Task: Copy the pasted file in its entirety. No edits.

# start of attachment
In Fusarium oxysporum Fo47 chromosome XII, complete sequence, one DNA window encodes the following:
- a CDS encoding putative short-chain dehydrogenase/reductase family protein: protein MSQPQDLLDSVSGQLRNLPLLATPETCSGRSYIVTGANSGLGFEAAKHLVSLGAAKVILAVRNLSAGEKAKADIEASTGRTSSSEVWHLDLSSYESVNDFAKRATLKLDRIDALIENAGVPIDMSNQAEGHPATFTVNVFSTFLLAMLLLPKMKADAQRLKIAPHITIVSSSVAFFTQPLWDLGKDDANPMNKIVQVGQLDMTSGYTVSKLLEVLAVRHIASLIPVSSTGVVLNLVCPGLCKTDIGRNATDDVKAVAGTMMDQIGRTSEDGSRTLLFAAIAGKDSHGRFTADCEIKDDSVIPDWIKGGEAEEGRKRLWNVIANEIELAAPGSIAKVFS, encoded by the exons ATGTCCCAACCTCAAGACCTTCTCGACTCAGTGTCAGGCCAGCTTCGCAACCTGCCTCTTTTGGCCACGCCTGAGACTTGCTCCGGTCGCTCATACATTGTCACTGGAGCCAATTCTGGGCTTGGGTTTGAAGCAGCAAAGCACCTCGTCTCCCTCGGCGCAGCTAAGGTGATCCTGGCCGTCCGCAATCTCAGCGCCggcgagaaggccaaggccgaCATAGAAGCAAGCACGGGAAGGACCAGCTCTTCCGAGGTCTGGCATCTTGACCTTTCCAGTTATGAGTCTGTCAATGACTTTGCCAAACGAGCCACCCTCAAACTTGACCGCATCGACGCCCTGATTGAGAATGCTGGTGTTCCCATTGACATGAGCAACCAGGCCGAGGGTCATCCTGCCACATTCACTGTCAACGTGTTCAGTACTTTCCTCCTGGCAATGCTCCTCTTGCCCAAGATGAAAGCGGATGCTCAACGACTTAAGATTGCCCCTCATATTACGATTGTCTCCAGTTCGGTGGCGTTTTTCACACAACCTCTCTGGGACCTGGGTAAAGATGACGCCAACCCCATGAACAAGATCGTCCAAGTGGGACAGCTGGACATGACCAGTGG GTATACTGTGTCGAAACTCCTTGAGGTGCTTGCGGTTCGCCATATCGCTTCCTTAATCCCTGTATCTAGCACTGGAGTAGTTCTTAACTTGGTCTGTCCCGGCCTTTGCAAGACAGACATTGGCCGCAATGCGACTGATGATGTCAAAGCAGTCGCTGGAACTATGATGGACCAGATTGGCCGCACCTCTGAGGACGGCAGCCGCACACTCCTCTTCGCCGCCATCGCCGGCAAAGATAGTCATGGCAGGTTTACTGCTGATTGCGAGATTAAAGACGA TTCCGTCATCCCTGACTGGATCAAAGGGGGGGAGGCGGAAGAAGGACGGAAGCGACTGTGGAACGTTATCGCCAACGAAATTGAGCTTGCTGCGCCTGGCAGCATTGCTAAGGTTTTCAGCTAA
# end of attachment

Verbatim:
In Fusarium oxysporum Fo47 chromosome XII, complete sequence, one DNA window encodes the following:
- a CDS encoding putative short-chain dehydrogenase/reductase family protein: protein MSQPQDLLDSVSGQLRNLPLLATPETCSGRSYIVTGANSGLGFEAAKHLVSLGAAKVILAVRNLSAGEKAKADIEASTGRTSSSEVWHLDLSSYESVNDFAKRATLKLDRIDALIENAGVPIDMSNQAEGHPATFTVNVFSTFLLAMLLLPKMKADAQRLKIAPHITIVSSSVAFFTQPLWDLGKDDANPMNKIVQVGQLDMTSGYTVSKLLEVLAVRHIASLIPVSSTGVVLNLVCPGLCKTDIGRNATDDVKAVAGTMMDQIGRTSEDGSRTLLFAAIAGKDSHGRFTADCEIKDDSVIPDWIKGGEAEEGRKRLWNVIANEIELAAPGSIAKVFS, encoded by the exons ATGTCCCAACCTCAAGACCTTCTCGACTCAGTGTCAGGCCAGCTTCGCAACCTGCCTCTTTTGGCCACGCCTGAGACTTGCTCCGGTCGCTCATACATTGTCACTGGAGCCAATTCTGGGCTTGGGTTTGAAGCAGCAAAGCACCTCGTCTCCCTCGGCGCAGCTAAGGTGATCCTGGCCGTCCGCAATCTCAGCGCCggcgagaaggccaaggccgaCATAGAAGCAAGCACGGGAAGGACCAGCTCTTCCGAGGTCTGGCATCTTGACCTTTCCAGTTATGAGTCTGTCAATGACTTTGCCAAACGAGCCACCCTCAAACTTGACCGCATCGACGCCCTGATTGAGAATGCTGGTGTTCCCATTGACATGAGCAACCAGGCCGAGGGTCATCCTGCCACATTCACTGTCAACGTGTTCAGTACTTTCCTCCTGGCAATGCTCCTCTTGCCCAAGATGAAAGCGGATGCTCAACGACTTAAGATTGCCCCTCATATTACGATTGTCTCCAGTTCGGTGGCGTTTTTCACACAACCTCTCTGGGACCTGGGTAAAGATGACGCCAACCCCATGAACAAGATCGTCCAAGTGGGACAGCTGGACATGACCAGTGG GTATACTGTGTCGAAACTCCTTGAGGTGCTTGCGGTTCGCCATATCGCTTCCTTAATCCCTGTATCTAGCACTGGAGTAGTTCTTAACTTGGTCTGTCCCGGCCTTTGCAAGACAGACATTGGCCGCAATGCGACTGATGATGTCAAAGCAGTCGCTGGAACTATGATGGACCAGATTGGCCGCACCTCTGAGGACGGCAGCCGCACACTCCTCTTCGCCGCCATCGCCGGCAAAGATAGTCATGGCAGGTTTACTGCTGATTGCGAGATTAAAGACGA TTCCGTCATCCCTGACTGGATCAAAGGGGGGGAGGCGGAAGAAGGACGGAAGCGACTGTGGAACGTTATCGCCAACGAAATTGAGCTTGCTGCGCCTGGCAGCATTGCTAAGGTTTTCAGCTAA